Knowledge really is power. Knowing how cervical cancer starts makes it more likely you’ll take the steps to catch it early.

Here is some background information from the American Cancer Society. To read more, visit

The HPV Virus and Cervical Cancer

Researchers have identified the human papillomavirus (HPV) as the root of cervical cancer. While the virus isn’t new, our understanding of it has advanced rapidly.

HPV is spread through skin-to-skin contact, including through any kind of sexual contact and can be contracted by men and women. In women, the virus can cause an infection in the cervix. Most of the time, the infection doesn’t last very long because your body is able to fight it, but in some women, it can last longer.

Long-term HPV infections can change cervix cells into pre-cancer cells. Note that very few HPV infections actually lead to cervical cancer. Most cells with early pre-cancer changes return to normal on their own; but sometimes, if any remaining pre-cancer cells are not found and treated, the pre-cancer cells turn into cancer.

Almost all women who have had sexual contact will have HPV at some time, but very few women will get cervical cancer

Pap Screenings Save Lives

Almost all women who have had sexual contact with another person will have HPV at some time. Most women will not even know they had the virus.

In the majority of cases, HPV goes away on its own, but if it doesn’t, pre-cancerous changes in the cervix cells would be caught during a Pap test.

Because HPV has no symptoms and can take years to develop into cervical cancer, regular Pap screenings are key to early detection and treatment of cervical cancer.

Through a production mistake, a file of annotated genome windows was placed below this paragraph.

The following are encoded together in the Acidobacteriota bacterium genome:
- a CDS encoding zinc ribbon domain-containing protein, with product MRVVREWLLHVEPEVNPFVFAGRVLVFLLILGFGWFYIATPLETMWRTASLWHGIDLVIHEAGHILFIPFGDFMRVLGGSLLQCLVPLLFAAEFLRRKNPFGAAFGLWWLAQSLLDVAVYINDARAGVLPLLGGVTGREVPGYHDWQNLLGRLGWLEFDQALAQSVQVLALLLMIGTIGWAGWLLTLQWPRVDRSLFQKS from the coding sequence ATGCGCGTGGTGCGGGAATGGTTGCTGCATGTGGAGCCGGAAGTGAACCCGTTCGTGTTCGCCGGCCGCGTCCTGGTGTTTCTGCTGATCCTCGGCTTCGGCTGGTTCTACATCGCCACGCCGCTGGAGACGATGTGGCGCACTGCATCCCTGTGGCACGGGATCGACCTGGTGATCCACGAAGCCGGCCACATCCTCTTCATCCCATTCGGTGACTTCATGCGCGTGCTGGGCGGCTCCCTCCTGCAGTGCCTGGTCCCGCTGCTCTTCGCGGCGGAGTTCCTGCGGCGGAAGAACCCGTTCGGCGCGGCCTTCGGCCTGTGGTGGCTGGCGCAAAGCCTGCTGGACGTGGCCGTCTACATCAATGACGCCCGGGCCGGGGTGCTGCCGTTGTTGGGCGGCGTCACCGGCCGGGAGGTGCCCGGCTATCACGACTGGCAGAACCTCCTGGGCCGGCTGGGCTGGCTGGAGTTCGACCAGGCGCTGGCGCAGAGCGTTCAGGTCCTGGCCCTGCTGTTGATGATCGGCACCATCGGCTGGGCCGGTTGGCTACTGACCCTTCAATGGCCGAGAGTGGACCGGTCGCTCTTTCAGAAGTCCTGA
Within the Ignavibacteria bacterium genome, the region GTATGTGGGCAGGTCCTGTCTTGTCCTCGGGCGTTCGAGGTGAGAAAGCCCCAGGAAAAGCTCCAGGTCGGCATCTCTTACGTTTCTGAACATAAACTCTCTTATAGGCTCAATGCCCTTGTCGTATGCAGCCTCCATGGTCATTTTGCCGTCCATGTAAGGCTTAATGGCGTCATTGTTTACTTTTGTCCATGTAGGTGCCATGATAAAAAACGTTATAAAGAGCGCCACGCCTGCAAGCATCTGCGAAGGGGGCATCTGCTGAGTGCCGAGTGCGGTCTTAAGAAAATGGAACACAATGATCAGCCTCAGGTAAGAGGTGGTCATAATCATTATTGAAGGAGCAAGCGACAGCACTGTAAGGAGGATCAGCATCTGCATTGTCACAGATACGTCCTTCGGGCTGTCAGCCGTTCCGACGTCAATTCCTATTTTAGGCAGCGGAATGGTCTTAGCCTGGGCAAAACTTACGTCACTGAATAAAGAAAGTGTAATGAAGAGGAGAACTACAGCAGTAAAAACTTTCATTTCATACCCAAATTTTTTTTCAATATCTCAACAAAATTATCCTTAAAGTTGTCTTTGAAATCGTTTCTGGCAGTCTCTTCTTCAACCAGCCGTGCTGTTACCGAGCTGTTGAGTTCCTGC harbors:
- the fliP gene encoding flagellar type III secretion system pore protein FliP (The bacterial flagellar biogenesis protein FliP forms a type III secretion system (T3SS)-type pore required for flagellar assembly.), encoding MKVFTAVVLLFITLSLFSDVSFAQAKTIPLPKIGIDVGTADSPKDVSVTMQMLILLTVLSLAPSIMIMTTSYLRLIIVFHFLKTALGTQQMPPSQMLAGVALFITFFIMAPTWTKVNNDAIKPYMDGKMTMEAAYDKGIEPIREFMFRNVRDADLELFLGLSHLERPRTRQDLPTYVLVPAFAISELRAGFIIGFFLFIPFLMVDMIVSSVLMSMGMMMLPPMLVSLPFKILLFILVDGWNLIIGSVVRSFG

HPV Tests – At Age 30 & Beyond

After age 30, your provider is likely to recommend that you have both a Pap and HPV test. It tests for the strains of HPV most likely to cause cervical cancer and is done just like a Pap test, usually at the same time.

The HPV test is not recommended for women younger than 30 because they are likely to have HPV infections that are more likely to go away. Finding an HPV that would otherwise have gone away may lead to more tests, possible side effects and a lot of worry.

Regardless of a woman’s age, it is likely she will have an HPV test if she has an abnormal Pap test result. This is part of her follow-up and her age doesn’t matter.

Talk to Your Provider

It can be awkward and embarrassing to talk to anyone – even your doctor – about your lady parts, but finding someone you are comfortable talking to and being honest with him or her is key to a long, healthy life.

The good news is that cervical cancer is one of the most treatable cancers.

The key is early detection.

So talk to you provider today about your health screenings.

And remember, if you are due and get your Pap test done during January, you will be entered to win our weekly sweepstakes during Adelante’s Love Your Lady Parts observance of Cervical Cancer Awareness Month.

For full details, visit